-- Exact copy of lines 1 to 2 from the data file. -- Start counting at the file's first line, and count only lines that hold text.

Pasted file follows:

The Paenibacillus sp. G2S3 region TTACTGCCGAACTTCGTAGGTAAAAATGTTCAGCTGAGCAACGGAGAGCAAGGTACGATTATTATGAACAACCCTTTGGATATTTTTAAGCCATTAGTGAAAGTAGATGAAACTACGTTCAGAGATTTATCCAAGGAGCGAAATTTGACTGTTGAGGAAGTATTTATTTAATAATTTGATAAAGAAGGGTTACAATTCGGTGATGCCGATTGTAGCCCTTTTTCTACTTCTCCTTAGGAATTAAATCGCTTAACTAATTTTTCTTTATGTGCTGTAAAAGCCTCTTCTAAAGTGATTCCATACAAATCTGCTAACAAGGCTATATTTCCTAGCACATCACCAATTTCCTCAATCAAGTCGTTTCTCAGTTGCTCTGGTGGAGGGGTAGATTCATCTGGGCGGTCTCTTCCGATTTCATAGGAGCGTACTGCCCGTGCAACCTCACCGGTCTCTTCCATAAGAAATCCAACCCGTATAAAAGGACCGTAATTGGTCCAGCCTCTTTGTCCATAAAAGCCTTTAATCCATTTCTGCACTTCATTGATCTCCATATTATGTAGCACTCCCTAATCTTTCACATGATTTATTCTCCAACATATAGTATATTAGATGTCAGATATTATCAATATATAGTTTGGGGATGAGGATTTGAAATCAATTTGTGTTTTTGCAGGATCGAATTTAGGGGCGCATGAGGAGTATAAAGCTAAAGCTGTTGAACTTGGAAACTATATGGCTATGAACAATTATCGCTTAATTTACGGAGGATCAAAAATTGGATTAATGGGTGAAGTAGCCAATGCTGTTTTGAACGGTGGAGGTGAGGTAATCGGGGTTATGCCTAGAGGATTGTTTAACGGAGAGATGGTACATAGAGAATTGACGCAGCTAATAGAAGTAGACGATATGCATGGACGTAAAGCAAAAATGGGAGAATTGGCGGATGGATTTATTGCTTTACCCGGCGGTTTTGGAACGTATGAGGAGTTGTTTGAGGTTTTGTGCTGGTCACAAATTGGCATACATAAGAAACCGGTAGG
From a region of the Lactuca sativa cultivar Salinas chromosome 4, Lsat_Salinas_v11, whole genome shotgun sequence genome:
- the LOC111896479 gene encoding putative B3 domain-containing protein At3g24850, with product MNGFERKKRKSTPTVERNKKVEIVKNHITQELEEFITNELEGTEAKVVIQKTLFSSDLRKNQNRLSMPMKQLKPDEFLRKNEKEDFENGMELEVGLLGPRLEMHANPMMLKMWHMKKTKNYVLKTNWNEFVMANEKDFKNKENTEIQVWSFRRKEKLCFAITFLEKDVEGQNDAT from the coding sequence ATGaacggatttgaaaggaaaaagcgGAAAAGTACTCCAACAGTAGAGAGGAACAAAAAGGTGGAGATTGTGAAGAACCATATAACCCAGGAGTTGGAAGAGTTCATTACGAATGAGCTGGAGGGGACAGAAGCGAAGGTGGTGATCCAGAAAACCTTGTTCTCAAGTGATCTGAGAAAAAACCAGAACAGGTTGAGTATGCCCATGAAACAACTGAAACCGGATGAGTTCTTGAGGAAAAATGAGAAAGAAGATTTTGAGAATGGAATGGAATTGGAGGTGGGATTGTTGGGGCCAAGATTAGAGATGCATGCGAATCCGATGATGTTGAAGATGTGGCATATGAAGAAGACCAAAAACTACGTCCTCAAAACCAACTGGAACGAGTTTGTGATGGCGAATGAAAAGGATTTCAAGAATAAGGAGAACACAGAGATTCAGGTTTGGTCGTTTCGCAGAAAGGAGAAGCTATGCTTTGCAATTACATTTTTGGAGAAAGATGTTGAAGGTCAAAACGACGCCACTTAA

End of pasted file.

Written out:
The Paenibacillus sp. G2S3 region TTACTGCCGAACTTCGTAGGTAAAAATGTTCAGCTGAGCAACGGAGAGCAAGGTACGATTATTATGAACAACCCTTTGGATATTTTTAAGCCATTAGTGAAAGTAGATGAAACTACGTTCAGAGATTTATCCAAGGAGCGAAATTTGACTGTTGAGGAAGTATTTATTTAATAATTTGATAAAGAAGGGTTACAATTCGGTGATGCCGATTGTAGCCCTTTTTCTACTTCTCCTTAGGAATTAAATCGCTTAACTAATTTTTCTTTATGTGCTGTAAAAGCCTCTTCTAAAGTGATTCCATACAAATCTGCTAACAAGGCTATATTTCCTAGCACATCACCAATTTCCTCAATCAAGTCGTTTCTCAGTTGCTCTGGTGGAGGGGTAGATTCATCTGGGCGGTCTCTTCCGATTTCATAGGAGCGTACTGCCCGTGCAACCTCACCGGTCTCTTCCATAAGAAATCCAACCCGTATAAAAGGACCGTAATTGGTCCAGCCTCTTTGTCCATAAAAGCCTTTAATCCATTTCTGCACTTCATTGATCTCCATATTATGTAGCACTCCCTAATCTTTCACATGATTTATTCTCCAACATATAGTATATTAGATGTCAGATATTATCAATATATAGTTTGGGGATGAGGATTTGAAATCAATTTGTGTTTTTGCAGGATCGAATTTAGGGGCGCATGAGGAGTATAAAGCTAAAGCTGTTGAACTTGGAAACTATATGGCTATGAACAATTATCGCTTAATTTACGGAGGATCAAAAATTGGATTAATGGGTGAAGTAGCCAATGCTGTTTTGAACGGTGGAGGTGAGGTAATCGGGGTTATGCCTAGAGGATTGTTTAACGGAGAGATGGTACATAGAGAATTGACGCAGCTAATAGAAGTAGACGATATGCATGGACGTAAAGCAAAAATGGGAGAATTGGCGGATGGATTTATTGCTTTACCCGGCGGTTTTGGAACGTATGAGGAGTTGTTTGAGGTTTTGTGCTGGTCACAAATTGGCATACATAAGAAACCGGTAGG
From a region of the Lactuca sativa cultivar Salinas chromosome 4, Lsat_Salinas_v11, whole genome shotgun sequence genome: